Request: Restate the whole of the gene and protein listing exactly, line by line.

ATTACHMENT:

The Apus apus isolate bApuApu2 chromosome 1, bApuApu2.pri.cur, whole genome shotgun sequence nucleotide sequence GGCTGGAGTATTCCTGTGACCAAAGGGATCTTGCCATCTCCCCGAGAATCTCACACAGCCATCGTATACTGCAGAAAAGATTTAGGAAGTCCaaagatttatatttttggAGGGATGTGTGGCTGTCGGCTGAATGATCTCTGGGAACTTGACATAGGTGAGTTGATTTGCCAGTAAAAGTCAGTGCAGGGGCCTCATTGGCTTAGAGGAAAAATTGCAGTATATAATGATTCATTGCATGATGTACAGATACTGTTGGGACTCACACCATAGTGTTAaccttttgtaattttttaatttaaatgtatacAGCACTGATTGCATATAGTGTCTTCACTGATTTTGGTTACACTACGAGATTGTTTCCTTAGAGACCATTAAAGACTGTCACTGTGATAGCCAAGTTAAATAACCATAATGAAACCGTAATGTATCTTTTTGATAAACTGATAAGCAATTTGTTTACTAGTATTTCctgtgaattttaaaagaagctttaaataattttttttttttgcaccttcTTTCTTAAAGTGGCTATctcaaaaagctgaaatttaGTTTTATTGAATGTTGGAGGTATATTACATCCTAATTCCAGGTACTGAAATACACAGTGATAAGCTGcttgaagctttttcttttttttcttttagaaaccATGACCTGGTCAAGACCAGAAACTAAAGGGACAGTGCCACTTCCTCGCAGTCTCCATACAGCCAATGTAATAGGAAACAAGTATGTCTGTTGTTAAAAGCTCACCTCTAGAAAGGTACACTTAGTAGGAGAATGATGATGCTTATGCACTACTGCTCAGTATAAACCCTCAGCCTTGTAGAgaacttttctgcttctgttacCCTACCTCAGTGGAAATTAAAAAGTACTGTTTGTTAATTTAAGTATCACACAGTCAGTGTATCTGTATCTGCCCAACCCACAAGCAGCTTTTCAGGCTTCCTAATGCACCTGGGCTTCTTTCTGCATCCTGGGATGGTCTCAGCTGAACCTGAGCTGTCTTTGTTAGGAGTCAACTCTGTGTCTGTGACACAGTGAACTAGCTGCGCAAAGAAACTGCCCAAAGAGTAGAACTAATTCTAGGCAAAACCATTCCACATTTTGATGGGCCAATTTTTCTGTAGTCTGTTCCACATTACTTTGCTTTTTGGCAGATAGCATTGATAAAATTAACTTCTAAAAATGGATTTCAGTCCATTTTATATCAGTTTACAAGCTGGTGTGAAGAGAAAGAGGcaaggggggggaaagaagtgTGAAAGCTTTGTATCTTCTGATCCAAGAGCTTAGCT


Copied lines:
The Apus apus isolate bApuApu2 chromosome 1, bApuApu2.pri.cur, whole genome shotgun sequence nucleotide sequence GGCTGGAGTATTCCTGTGACCAAAGGGATCTTGCCATCTCCCCGAGAATCTCACACAGCCATCGTATACTGCAGAAAAGATTTAGGAAGTCCaaagatttatatttttggAGGGATGTGTGGCTGTCGGCTGAATGATCTCTGGGAACTTGACATAGGTGAGTTGATTTGCCAGTAAAAGTCAGTGCAGGGGCCTCATTGGCTTAGAGGAAAAATTGCAGTATATAATGATTCATTGCATGATGTACAGATACTGTTGGGACTCACACCATAGTGTTAaccttttgtaattttttaatttaaatgtatacAGCACTGATTGCATATAGTGTCTTCACTGATTTTGGTTACACTACGAGATTGTTTCCTTAGAGACCATTAAAGACTGTCACTGTGATAGCCAAGTTAAATAACCATAATGAAACCGTAATGTATCTTTTTGATAAACTGATAAGCAATTTGTTTACTAGTATTTCctgtgaattttaaaagaagctttaaataattttttttttttgcaccttcTTTCTTAAAGTGGCTATctcaaaaagctgaaatttaGTTTTATTGAATGTTGGAGGTATATTACATCCTAATTCCAGGTACTGAAATACACAGTGATAAGCTGcttgaagctttttcttttttttcttttagaaaccATGACCTGGTCAAGACCAGAAACTAAAGGGACAGTGCCACTTCCTCGCAGTCTCCATACAGCCAATGTAATAGGAAACAAGTATGTCTGTTGTTAAAAGCTCACCTCTAGAAAGGTACACTTAGTAGGAGAATGATGATGCTTATGCACTACTGCTCAGTATAAACCCTCAGCCTTGTAGAgaacttttctgcttctgttacCCTACCTCAGTGGAAATTAAAAAGTACTGTTTGTTAATTTAAGTATCACACAGTCAGTGTATCTGTATCTGCCCAACCCACAAGCAGCTTTTCAGGCTTCCTAATGCACCTGGGCTTCTTTCTGCATCCTGGGATGGTCTCAGCTGAACCTGAGCTGTCTTTGTTAGGAGTCAACTCTGTGTCTGTGACACAGTGAACTAGCTGCGCAAAGAAACTGCCCAAAGAGTAGAACTAATTCTAGGCAAAACCATTCCACATTTTGATGGGCCAATTTTTCTGTAGTCTGTTCCACATTACTTTGCTTTTTGGCAGATAGCATTGATAAAATTAACTTCTAAAAATGGATTTCAGTCCATTTTATATCAGTTTACAAGCTGGTGTGAAGAGAAAGAGGcaaggggggggaaagaagtgTGAAAGCTTTGTATCTTCTGATCCAAGAGCTTAGCT